The last month has been a blur– living out of a suitcase, graduating with an MBA, and getting married in less than a month! It’s been a whirlwind, but there’s been a lot of fun, laughter, eating, and learning.
Creative Mornings: Oakland
During my last week in California, there was a Creative Mornings event at Impact HUB Oakland. Creative Mornings is an organization that puts together brief creative lecture/networking events during weekday mornings. Chapters generally have about one event a month, and I was lucky enough to catch Favianna Rodriguez, a Bay Area artist and activist.
She covered a variety of issues, but these were some of the most memorable moments:
- The power of art is that it can ultimately transform what you see.
- Don’t only fight against what you don’t want, but fight for the work you want.
- Language matters. The word homosexual vs. gay made a difference.
- Define your own story. If you don’t, someone else will.
- Art and culture are human rights.
- Dichotomies are limited narratives. We need multi-dimensional narratives.
AIUX Workshop at Stanford d.school
I’ve been wanting to check out Stanford’s renowned d.school since learning about it a few years ago, and got a fantastic opportunity to do so the day before heading back home to Minnesota.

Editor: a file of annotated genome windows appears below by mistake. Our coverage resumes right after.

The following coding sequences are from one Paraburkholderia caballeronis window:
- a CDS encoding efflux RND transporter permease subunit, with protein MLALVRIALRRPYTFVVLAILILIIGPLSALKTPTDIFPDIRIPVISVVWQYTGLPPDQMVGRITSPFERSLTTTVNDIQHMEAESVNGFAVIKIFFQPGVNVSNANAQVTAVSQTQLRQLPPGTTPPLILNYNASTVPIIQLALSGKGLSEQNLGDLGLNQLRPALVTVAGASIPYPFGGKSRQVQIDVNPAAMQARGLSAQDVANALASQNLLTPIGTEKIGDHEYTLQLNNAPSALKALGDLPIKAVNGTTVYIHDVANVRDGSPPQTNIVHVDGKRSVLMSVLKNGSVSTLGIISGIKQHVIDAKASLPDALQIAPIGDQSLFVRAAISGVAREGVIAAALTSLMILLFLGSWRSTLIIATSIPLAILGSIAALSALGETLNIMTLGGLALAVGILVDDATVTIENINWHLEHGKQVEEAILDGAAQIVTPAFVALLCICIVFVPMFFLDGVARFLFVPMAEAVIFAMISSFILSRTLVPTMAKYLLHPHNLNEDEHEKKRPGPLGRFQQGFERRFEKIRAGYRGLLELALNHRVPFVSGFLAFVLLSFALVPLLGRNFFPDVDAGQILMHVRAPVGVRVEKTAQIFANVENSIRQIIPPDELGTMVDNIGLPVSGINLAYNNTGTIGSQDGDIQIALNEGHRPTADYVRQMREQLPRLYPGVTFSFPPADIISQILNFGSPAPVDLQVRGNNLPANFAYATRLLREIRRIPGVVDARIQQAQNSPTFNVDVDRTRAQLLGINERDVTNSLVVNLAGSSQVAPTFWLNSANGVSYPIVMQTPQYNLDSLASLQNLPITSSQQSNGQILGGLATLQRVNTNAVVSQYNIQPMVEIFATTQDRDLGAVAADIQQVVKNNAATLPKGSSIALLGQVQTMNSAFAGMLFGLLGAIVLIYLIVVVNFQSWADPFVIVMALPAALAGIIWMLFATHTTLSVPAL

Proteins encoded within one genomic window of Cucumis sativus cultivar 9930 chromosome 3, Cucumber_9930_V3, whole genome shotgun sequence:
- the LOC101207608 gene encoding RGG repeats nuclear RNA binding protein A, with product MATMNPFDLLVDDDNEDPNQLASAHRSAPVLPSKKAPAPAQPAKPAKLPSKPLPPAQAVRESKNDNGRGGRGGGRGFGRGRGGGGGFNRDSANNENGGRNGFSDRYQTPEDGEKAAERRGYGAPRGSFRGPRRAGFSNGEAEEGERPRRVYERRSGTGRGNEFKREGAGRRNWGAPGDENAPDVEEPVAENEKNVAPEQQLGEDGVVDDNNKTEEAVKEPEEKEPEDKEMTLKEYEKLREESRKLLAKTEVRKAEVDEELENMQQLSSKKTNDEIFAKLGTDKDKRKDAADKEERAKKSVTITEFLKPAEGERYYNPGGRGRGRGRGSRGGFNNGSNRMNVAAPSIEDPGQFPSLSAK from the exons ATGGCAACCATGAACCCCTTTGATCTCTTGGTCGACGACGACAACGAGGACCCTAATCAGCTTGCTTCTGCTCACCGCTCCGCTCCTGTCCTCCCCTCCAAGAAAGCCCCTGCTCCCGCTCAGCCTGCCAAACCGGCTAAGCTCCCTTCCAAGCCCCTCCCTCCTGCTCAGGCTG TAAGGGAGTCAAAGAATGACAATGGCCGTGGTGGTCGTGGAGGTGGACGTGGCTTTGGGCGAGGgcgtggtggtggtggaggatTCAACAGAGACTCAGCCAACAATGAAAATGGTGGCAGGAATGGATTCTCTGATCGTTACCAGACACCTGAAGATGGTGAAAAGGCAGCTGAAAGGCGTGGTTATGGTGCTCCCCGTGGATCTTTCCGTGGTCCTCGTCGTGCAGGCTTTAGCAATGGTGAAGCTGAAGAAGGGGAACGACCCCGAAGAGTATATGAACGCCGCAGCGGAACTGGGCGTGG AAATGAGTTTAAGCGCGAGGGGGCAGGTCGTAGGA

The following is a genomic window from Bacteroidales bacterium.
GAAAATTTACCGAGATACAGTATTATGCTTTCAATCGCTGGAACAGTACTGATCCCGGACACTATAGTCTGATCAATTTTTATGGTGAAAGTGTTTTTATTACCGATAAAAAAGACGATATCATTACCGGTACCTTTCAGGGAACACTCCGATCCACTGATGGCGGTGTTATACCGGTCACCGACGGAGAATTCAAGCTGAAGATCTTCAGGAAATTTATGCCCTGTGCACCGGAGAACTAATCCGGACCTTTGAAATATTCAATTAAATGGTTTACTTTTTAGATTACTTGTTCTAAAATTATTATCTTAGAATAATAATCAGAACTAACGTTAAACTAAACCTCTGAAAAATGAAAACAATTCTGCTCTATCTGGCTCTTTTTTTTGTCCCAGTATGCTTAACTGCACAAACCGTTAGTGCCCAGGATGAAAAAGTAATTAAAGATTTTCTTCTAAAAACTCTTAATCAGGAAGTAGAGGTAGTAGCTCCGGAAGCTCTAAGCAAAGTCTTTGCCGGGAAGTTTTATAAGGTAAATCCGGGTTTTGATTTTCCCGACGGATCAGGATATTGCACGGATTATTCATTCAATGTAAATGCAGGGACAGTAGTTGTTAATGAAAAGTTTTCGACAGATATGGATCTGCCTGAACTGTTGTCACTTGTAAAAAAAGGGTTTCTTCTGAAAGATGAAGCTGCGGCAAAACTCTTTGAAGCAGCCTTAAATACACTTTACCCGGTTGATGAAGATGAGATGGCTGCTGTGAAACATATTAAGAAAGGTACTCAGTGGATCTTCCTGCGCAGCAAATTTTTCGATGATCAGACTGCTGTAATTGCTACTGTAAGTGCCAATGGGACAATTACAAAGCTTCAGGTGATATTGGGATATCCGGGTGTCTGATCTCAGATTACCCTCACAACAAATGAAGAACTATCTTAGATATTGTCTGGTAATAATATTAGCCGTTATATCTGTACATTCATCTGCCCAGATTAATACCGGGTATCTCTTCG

I attended a morning workshop session around designing user experience for artificial intelligence. The format was more workshop than lecture and the group split into small teams to try out various strategic design/planning/foresight tools. The tools were the same as can be found here: Playbook for Strategic Foresight and Innovation
We used the context map, progression curve, and paper prototyping tools. The most interesting was the progression curve. My group examined the relationship of humans and AI, and included milestones going back to punch card systems and the first computer to fictional characters like Data in Star Trek TNG. Currently, we’re looking at systems like Google Now, which is a proactive AI rather than a reactive one. It was helpful to watch the progression over time and line it up with other curves, like the development of data gathering.